More Posts

Training Assistance for the Blind Exerciser

As a personal trainer, I have helped clients with a wide range of needs. One client in particular stands out because he is blind. This changed my approach to every step of the training process, which is naturally very visual.

 

I implemented a new system of teaching to accommodate my client’s lack of sight and after 18 months of training together he has made impressive strides in reaching his fitness goals as well as in his ability to flow easily through the movements.

 

Here are a few of my techniques that I recommend other trainers use when assisting someone with a sight deficiency:

 

Verbal Cues

 

When implementing verbal cues, break the movement down with as much verbal information as possible. Let’s use the example of a Push-up to demonstrate what I mean.  I would first guide him to an open space. I would then take a few steps in front of him and let him know it’s okay to drop down to his knees on the floor, followed by lying flat on the floor face down.  I would then break the movement down step by step. I would guide his hands to the correct positioning and tell him to straighten his arms until he was holding his torso up at an arm’s length. I would explain his head positioning, and how his body should feel at his major points (such as his shoulders, hips, etc.).  The next cue would be to lower himself downward until his chest almost touches the floor, and he should be inhaling on this step. The following step would be to explain breathing out and pressing his upper body back to the starting position primarily using his chest muscles. This would be the first rep. I would then explain any faults, such as incorrect head placement or flared elbows.

 

Physical Contact

 

It will be necessary to physically guide a blind person through the motion. After gaining permission from the client, use what I call a “ghost” motion. This means I guide the person’s body to move in the correct while explaining how each joint should bend and the form should feel to him.

 

Form

 

When you have a client without sight they will have trouble with spatial recognition.  Movements like the lunge or the jumping jack will be harder to teach, but guiding them by the sound of your voice to “step to my voice” will help them with feet placement, rhythm, etc.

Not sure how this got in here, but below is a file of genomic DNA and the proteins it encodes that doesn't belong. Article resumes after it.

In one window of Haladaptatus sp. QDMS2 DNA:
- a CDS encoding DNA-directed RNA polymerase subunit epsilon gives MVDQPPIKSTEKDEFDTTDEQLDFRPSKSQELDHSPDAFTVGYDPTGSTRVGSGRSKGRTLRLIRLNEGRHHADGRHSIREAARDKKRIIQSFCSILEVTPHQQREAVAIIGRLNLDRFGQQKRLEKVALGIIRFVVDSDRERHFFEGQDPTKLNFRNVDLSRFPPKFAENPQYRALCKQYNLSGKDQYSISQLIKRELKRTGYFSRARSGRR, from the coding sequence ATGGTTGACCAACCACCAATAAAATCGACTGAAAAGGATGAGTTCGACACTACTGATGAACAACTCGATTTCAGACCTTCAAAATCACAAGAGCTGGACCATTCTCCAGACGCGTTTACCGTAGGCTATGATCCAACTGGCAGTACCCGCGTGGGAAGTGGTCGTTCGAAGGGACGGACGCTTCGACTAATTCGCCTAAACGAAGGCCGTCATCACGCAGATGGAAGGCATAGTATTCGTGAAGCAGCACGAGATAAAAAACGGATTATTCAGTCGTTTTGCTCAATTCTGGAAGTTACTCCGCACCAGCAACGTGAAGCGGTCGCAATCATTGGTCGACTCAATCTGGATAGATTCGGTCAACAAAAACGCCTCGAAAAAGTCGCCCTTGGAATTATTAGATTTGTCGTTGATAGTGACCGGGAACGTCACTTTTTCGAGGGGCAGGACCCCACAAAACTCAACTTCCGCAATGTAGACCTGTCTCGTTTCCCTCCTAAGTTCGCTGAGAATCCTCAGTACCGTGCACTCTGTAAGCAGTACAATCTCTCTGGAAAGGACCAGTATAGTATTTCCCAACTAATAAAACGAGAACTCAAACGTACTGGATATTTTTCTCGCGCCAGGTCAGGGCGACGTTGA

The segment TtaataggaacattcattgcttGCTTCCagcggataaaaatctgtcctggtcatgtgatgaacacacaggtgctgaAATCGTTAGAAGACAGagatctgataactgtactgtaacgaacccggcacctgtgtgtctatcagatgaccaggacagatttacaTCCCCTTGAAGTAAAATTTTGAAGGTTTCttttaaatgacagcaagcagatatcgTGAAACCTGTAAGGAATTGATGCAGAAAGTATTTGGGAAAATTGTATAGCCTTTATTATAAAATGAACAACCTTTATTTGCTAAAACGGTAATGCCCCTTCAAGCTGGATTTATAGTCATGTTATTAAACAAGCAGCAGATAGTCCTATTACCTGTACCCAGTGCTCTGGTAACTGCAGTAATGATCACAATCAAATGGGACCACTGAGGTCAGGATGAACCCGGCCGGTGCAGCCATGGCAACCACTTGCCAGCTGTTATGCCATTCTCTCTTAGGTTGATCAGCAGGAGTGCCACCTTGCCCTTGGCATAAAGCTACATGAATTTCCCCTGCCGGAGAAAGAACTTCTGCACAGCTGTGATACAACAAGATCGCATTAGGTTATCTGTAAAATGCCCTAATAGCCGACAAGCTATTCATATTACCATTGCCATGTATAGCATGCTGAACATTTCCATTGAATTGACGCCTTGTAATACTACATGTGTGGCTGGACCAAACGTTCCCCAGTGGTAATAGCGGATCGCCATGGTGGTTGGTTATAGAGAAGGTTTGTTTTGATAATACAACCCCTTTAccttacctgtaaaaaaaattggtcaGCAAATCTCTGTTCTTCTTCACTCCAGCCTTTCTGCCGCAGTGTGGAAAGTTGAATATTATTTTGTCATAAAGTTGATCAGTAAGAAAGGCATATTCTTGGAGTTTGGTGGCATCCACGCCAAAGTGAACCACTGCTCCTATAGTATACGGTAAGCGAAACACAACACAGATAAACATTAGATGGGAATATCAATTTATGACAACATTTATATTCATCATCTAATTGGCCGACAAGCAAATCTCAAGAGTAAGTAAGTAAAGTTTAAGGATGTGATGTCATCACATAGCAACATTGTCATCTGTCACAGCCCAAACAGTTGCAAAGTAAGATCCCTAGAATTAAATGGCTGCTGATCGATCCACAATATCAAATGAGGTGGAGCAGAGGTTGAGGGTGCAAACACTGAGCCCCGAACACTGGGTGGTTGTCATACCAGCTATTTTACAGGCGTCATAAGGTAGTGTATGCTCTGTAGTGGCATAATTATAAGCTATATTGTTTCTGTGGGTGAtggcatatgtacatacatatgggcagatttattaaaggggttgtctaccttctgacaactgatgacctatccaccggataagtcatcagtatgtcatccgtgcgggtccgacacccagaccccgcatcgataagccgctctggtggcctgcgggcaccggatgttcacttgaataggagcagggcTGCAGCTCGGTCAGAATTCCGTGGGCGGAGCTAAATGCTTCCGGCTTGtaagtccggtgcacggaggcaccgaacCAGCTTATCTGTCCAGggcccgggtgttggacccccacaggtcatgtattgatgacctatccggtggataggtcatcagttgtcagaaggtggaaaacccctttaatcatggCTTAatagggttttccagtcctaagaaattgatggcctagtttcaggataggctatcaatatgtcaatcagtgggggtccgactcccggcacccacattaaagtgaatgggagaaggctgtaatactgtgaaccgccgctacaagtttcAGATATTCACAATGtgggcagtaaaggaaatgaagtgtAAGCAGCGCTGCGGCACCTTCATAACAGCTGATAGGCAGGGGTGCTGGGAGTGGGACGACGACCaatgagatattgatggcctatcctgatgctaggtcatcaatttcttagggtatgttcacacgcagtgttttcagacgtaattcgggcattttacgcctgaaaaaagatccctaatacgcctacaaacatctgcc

Mind-Muscle Connection

 

We want the brain to connect to the movements, and the instructions should be explained as perfectly as possible.  At the beginning of the session I want to work on centering the breath. I then have him follow this step with the Performance Statement. In this step, the client reiterates the steps for executing the movement. We then start the workout and after I explain a movement, I will move him to the Personal Highlight Reel Zone.  In this zone, I have him imagine the last time we did this movement, which I am tracking, and to remember the experience. The next step in mind-muscle connection is the Identity Statement. This step is when I remind my client of how much work we have done, and the strides we have taken. This is positive reinforcement to help them push past their plateaus.  The final step of the workout is to work on centering their breath again as well as lowering their heart rate back to normal.

 

Finally, always train people with the respect they deserve, regardless of any disability or limitation. Your clients trust your expertise and professionalism; make sure they are in good hands.      

Joe Pepe

Joe Pepe

Joe Pepe, a HealthEase Assistant Manager, is a former professional soccer player in Philadelphia. A personal trainer and group exercise instructor, Joe trains clients and teaches a variety of group exercise classes, including Spin, Step, and Boot Camp. He is also a member of the National Council of Strength & Fitness. Within the fitness industry, Joe aims to make a positive impact on each and every person he encounters.

More Posts